Haunted Arizona: Buckhorn Baths

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By Catherine Holland By Catherine Holland
By Catherine Holland By Catherine Holland
By Catherine Holland By Catherine Holland
By Catherine Holland By Catherine Holland
By Catherine Holland By Catherine Holland

MESA, Ariz. -- The Buckhorn Baths, listed by a national historical society as one of the most endangered roadside inns in the country, has been closed for more than a decade. But don't tell the ghosts who call the historic motel home.

Stella Inger, with the help of Rob Koller of the Phoenix Arizona Paranormal Society (aka Arizona Ghost Hunters), takes us on a tour that's sure to give you goosebumps and perhaps have you looking over your shoulder.

"We were just blown away by all the activity," Koller said.

It started life as a service station on US Highway 60. During an expansion project, a mineral spring -- complete with healing water -- was discovered. The rest, as they say, is history.

Opened by Ted and Alice Sliger in 1939, the Buckhorn Baths Motel hosted baseball players, movie stars and perhaps even a man who would go on to become president. While his name isn't in any guest book, it's rumored that JFK stayed there as treatment for back issues stemming from the sinking of PT-109.

At one point, Buckhorn Baths featured the motel, the service station, a bus stop, a post office and a wildlife museum featuring some 450 animals. (Ted Sliger was a taxidermist and an avid sportsman.) That animal collection is still in place.

Owned and run by the Sligers until 1999 (Alice Sliger kept it going after her husband's death in 1984), there are five documented deaths at the hotel, including a masseuse. According to the stories, that masseuse had a heart attack and died -- while working.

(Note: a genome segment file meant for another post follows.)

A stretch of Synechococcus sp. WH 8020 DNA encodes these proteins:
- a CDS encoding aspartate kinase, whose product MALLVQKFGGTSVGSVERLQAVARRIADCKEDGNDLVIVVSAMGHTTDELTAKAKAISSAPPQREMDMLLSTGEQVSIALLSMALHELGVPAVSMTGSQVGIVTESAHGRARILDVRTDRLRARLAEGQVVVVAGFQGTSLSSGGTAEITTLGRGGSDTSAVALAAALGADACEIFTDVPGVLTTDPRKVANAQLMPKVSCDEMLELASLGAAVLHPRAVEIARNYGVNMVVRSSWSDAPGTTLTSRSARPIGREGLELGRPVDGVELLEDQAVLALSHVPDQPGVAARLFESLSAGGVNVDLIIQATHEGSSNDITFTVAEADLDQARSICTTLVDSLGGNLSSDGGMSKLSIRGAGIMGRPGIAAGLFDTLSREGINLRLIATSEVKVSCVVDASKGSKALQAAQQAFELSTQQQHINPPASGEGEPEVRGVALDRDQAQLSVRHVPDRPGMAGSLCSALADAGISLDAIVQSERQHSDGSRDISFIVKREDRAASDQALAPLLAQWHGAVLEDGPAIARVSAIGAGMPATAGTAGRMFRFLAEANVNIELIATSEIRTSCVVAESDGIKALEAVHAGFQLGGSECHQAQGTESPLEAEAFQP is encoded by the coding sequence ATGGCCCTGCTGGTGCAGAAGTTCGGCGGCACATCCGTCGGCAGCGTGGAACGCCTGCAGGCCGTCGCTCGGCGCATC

Koller said his investigator contacted seven different spirits, all of them male.

He said that was somewhat surprising because it's been years since anybody actually stayed at the Buckhorn Baths.

"Our theory was basically, the spirits being here for so long, so dormant, they were probably happy to have us here," Koller said.

According to the Society for Commercial Archeology, the Buckhorn Baths was added to the National Register of Historic Places in 2005. The Arizona Preservation Foundation included it on its Arizona's Most Endangers Histories Places List.

Sliger died in November 2010 at age 103.

Although the property, which is located at Main Street and Recker Road, has been closed and for sale since 1999, many believe it should be preserved. That's one of the major reasons the Mesa Preservation Foundation was created.

"Our current focus is on preserving the historic Buckhorn Baths by doing all that is possible to see the property put to a use that will both provide enormous benefit to the community and preserve the rich historical contribution made to Arizona and The Valley of The Sun...," reads the organizations website.

The property, however, is in an area some say is prime for development.

The fate of the Buckhorn Baths could be decided by voters next week. The city of Mesa has a bond issue on the ballot that could save the landmark building by making it possible for Mesa to buy it and then possibly restore it.